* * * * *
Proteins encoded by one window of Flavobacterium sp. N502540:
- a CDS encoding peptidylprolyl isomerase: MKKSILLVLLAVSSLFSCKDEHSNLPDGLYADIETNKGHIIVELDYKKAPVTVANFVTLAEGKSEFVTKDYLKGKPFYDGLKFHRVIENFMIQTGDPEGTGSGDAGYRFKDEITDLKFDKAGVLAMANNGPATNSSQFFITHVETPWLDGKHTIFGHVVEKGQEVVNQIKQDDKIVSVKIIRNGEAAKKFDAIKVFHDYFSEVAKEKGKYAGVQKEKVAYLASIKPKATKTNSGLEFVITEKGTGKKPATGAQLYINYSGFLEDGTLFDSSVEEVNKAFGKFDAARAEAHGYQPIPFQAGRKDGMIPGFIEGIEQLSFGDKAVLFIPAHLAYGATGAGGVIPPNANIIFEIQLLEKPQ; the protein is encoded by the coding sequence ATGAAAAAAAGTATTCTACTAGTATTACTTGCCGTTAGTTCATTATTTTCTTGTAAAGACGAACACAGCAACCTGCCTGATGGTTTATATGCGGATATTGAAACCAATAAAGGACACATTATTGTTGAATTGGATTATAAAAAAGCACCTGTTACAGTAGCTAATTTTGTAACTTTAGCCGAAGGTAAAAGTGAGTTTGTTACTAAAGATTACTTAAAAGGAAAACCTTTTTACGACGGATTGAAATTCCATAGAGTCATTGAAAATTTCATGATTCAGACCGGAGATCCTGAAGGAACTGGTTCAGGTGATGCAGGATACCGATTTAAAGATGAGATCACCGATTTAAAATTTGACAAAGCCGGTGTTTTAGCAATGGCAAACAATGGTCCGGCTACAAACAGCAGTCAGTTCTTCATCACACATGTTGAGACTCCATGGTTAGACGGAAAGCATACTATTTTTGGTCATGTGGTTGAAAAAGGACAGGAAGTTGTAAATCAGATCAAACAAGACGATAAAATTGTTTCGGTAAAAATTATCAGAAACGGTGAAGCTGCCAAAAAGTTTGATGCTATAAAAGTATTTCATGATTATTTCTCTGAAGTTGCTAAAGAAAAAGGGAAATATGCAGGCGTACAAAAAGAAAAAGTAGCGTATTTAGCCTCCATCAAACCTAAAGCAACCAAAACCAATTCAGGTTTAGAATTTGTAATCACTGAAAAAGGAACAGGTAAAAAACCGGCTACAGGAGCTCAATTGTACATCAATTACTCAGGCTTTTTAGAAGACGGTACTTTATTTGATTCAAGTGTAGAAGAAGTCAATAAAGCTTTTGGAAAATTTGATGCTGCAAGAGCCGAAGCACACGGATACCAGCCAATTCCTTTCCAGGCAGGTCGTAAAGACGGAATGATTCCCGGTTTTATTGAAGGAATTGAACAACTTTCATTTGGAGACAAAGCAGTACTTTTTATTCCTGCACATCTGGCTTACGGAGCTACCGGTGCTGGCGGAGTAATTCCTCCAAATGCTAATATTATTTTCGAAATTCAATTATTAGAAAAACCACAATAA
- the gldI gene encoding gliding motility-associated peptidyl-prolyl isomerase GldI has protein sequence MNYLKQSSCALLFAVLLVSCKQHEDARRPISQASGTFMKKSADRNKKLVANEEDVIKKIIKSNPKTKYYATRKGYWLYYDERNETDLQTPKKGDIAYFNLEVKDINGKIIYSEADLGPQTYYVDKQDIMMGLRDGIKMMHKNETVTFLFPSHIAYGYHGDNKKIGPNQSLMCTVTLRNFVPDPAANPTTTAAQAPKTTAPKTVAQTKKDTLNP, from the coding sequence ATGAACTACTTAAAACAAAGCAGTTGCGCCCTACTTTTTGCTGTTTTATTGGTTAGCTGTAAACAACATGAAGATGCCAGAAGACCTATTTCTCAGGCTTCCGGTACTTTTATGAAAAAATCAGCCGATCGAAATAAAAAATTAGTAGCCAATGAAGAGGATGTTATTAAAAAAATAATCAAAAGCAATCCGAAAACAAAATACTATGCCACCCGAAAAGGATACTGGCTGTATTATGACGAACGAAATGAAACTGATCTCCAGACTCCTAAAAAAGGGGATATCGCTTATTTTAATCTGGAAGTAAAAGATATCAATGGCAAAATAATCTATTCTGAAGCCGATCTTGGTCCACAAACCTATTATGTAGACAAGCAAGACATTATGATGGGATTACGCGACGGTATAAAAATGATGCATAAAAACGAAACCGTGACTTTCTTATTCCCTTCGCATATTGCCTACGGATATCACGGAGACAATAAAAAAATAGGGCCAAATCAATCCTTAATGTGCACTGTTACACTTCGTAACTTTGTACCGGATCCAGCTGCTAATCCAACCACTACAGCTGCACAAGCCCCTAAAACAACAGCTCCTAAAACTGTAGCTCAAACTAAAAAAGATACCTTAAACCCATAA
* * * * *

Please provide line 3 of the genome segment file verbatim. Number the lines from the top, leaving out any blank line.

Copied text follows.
- the gldI gene encoding gliding motility-associated peptidyl-prolyl isomerase GldI has protein sequence MNYLKQSSCALLFAVLLVSCKQHEDARRPISQASGTFMKKSADRNKKLVANEEDVIKKIIKSNPKTKYYATRKGYWLYYDERNETDLQTPKKGDIAYFNLEVKDINGKIIYSEADLGPQTYYVDKQDIMMGLRDGIKMMHKNETVTFLFPSHIAYGYHGDNKKIGPNQSLMCTVTLRNFVPDPAANPTTTAAQAPKTTAPKTVAQTKKDTLNP, from the coding sequence ATGAACTACTTAAAACAAAGCAGTTGCGCCCTACTTTTTGCTGTTTTATTGGTTAGCTGTAAACAACATGAAGATGCCAGAAGACCTATTTCTCAGGCTTCCGGTACTTTTATGAAAAAATCAGCCGATCGAAATAAAAAATTAGTAGCCAATGAAGAGGATGTTATTAAAAAAATAATCAAAAGCAATCCGAAAACAAAATACTATGCCACCCGAAAAGGATACTGGCTGTATTATGACGAACGAAATGAAACTGATCTCCAGACTCCTAAAAAAGGGGATATCGCTTATTTTAATCTGGAAGTAAAAGATATCAATGGCAAAATAATCTATTCTGAAGCCGATCTTGGTCCACAAACCTATTATGTAGACAAGCAAGACATTATGATGGGATTACGCGACGGTATAAAAATGATGCATAAAAACGAAACCGTGACTTTCTTATTCCCTTCGCATATTGCCTACGGATATCACGGAGACAATAAAAAAATAGGGCCAAATCAATCCTTAATGTGCACTGTTACACTTCGTAACTTTGTACCGGATCCAGCTGCTAATCCAACCACTACAGCTGCACAAGCCCCTAAAACAACAGCTCCTAAAACTGTAGCTCAAACTAAAAAAGATACCTTAAACCCATAA